Until then, the word Spain could barely be written in a footballing context without the prefix: perennial underachievers.
Successive groups of talented players had failed to deliver on the international stage as footballing disappointment became a national dish in the Iberian country.
But that all changed when Spain finally delivered on their promise and landed the European Championship crown in a 1-0 win over Germany.
Since then they have been undoubtedly the best side on the planet, claiming the World Cup in South Africa two years later and rising to number one in the world.
They are the favourites again here but ahead of their opening match against the Italians, Chiellini says it was that quarter-final victory in Vienna, on penalties, against the then world champions Italy that shaped Spain’s destiny.
This time around, four years on, Italy will be the clear underdogs when the two sides meet in their Group C opener in Gdansk on Sunday.
“We know we’re playing a team that has made history in the last four years,” said the Juventus defender.
“It was against us four years ago in Austria that they started to really believe they could be great.
“We must be aware that we can play our game and that it will also be difficult for them against us.”
Spain are not just the best team but in the likes of Xavi, Andres Iniesta and David Silva they have some of the best players in Europe.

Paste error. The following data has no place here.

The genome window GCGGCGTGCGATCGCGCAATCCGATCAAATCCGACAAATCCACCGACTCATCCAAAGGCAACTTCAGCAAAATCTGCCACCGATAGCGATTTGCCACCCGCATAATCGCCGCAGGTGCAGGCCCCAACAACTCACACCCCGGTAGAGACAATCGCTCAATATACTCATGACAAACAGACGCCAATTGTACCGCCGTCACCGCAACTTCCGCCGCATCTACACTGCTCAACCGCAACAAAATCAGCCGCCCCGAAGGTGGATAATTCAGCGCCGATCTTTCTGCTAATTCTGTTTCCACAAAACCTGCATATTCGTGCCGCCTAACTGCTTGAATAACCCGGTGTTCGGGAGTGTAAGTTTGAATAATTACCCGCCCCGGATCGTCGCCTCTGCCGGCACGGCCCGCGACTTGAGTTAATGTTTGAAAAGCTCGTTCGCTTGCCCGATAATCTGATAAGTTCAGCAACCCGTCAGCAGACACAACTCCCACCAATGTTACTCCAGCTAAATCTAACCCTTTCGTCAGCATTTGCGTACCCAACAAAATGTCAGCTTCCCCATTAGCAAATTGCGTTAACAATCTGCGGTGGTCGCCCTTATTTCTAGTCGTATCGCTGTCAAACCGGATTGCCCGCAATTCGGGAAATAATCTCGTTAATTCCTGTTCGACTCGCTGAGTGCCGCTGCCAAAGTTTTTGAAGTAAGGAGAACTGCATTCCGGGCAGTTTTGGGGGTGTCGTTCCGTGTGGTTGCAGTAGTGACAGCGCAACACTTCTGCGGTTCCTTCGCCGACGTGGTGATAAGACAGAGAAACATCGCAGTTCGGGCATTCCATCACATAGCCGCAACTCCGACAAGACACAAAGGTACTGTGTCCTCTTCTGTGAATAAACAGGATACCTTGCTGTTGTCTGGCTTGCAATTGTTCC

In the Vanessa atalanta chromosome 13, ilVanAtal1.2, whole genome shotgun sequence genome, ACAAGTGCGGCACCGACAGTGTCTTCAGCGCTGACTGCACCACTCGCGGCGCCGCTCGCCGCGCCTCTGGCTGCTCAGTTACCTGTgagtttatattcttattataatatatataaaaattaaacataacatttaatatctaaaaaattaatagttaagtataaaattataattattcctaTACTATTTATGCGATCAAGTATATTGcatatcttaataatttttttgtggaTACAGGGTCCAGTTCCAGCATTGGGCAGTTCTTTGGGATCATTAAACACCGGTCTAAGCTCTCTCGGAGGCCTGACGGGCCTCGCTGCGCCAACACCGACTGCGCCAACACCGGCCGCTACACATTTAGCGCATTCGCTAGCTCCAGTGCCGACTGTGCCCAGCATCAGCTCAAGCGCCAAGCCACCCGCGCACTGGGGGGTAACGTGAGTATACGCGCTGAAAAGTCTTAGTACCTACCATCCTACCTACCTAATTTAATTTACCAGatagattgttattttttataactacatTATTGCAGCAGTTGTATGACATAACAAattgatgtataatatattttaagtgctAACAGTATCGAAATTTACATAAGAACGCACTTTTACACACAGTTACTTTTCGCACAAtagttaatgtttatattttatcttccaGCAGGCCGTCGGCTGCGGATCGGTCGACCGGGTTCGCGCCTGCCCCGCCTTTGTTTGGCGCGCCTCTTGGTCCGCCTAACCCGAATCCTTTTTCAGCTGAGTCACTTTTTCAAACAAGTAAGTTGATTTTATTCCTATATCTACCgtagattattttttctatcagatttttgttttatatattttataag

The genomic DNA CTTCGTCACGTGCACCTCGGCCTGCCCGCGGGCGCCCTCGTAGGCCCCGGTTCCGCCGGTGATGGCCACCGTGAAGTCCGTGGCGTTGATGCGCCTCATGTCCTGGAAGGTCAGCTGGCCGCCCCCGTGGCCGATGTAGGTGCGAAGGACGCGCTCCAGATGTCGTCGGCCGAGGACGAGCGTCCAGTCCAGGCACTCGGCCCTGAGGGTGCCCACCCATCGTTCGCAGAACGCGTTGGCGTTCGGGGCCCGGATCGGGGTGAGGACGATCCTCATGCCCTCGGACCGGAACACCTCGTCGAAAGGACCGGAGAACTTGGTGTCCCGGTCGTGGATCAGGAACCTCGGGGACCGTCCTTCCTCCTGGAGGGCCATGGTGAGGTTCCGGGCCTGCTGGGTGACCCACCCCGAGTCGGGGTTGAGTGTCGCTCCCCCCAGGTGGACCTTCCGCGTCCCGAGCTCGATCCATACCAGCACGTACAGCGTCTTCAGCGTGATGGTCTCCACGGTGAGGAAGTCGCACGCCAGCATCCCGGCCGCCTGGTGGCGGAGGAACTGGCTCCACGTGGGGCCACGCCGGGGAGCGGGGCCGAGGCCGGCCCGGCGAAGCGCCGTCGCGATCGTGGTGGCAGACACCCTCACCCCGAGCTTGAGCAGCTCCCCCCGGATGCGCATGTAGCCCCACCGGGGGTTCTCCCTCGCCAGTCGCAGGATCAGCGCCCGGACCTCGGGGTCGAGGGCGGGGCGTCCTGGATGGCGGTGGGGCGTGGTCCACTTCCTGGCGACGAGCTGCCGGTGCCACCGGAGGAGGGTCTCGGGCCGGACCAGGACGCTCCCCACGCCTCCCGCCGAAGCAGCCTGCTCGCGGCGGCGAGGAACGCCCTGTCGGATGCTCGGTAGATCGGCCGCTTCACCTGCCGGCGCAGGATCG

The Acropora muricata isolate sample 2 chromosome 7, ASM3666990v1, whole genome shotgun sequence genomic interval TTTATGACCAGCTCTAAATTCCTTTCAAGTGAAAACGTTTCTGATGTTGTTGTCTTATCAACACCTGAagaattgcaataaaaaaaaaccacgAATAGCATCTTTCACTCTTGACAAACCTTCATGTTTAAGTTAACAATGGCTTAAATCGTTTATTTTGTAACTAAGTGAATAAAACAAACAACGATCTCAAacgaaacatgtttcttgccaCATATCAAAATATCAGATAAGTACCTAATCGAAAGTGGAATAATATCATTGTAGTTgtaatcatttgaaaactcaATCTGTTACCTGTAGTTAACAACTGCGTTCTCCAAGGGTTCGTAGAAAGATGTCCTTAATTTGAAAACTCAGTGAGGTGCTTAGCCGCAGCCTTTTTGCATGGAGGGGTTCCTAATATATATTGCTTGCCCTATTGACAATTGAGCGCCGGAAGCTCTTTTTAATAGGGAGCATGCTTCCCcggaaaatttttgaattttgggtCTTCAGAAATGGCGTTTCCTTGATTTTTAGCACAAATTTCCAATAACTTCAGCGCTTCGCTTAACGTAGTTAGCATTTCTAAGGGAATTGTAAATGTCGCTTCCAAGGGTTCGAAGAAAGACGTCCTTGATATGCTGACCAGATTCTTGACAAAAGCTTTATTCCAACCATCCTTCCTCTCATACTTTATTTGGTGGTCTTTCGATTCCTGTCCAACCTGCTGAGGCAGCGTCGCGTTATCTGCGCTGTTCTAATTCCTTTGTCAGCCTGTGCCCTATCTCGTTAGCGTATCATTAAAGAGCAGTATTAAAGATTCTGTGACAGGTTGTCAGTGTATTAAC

But Chiellini is covinced that the Azzurri can prevail through teamwork.
“One player is not enough to stop a player like Iniesta, Silva or Xavi,” he said.
“With all these great Spain players you need to play together, to play for each other and to help each other in every moment in every part of the pitch.
“That’s the only way to stop the great individuality of Spain.”
Given how Italy played, and most of all defended, last Friday in a 3-0 humbling by Russia in Zurich, it would seem they have little hope of keeping out the Spaniards.
Chiellini missed that game through injury but he says the criticism Italy received afterwards was justified, although he warned against writing them off completely due to one bad performance.
After all, Italy qualified for the finals with two games to spare in their group and had the best defensive record in qualifying.
“Last week there were many attacks which were more or less just and right,” he said humbly.
“We’ve tried to restablish calm. We’re used to that because we’re used to putting up with this type of press.
“We have found and will continue to find ways to isolate ourselves and work hard because this has nothing to do with what goes on on the pitch.
“There has been a drop in results since we reached our objective (of qualifying for the Euros) but it’s too much to say that we’ve disappeared.”
Since then, however, they have played three friendly matches and lost all three — to Uruguay, USA and now Russia — without so much as scoring a goal.
A vast improvement both up front and in defence is needed if they are to stand any chance of repeating the 2-1 friendly success they had against Spain in Bari last August.